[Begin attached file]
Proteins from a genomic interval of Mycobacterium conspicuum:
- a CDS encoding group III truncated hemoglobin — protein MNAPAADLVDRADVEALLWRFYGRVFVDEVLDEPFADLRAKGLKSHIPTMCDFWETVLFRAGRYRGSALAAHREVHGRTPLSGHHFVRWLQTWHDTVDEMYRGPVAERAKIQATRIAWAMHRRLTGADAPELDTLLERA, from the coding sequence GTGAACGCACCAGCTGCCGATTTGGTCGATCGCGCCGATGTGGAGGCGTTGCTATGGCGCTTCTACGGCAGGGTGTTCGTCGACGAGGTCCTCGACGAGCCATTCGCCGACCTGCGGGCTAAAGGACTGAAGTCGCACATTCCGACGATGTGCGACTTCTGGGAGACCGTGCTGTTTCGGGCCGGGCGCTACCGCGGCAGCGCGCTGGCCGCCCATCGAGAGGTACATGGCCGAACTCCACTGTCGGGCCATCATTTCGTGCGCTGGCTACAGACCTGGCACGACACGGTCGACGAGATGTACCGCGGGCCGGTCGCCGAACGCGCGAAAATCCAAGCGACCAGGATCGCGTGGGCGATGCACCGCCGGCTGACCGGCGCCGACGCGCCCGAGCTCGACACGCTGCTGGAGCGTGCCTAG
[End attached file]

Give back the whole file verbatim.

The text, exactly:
Proteins from a genomic interval of Mycobacterium conspicuum:
- a CDS encoding group III truncated hemoglobin — protein MNAPAADLVDRADVEALLWRFYGRVFVDEVLDEPFADLRAKGLKSHIPTMCDFWETVLFRAGRYRGSALAAHREVHGRTPLSGHHFVRWLQTWHDTVDEMYRGPVAERAKIQATRIAWAMHRRLTGADAPELDTLLERA, from the coding sequence GTGAACGCACCAGCTGCCGATTTGGTCGATCGCGCCGATGTGGAGGCGTTGCTATGGCGCTTCTACGGCAGGGTGTTCGTCGACGAGGTCCTCGACGAGCCATTCGCCGACCTGCGGGCTAAAGGACTGAAGTCGCACATTCCGACGATGTGCGACTTCTGGGAGACCGTGCTGTTTCGGGCCGGGCGCTACCGCGGCAGCGCGCTGGCCGCCCATCGAGAGGTACATGGCCGAACTCCACTGTCGGGCCATCATTTCGTGCGCTGGCTACAGACCTGGCACGACACGGTCGACGAGATGTACCGCGGGCCGGTCGCCGAACGCGCGAAAATCCAAGCGACCAGGATCGCGTGGGCGATGCACCGCCGGCTGACCGGCGCCGACGCGCCCGAGCTCGACACGCTGCTGGAGCGTGCCTAG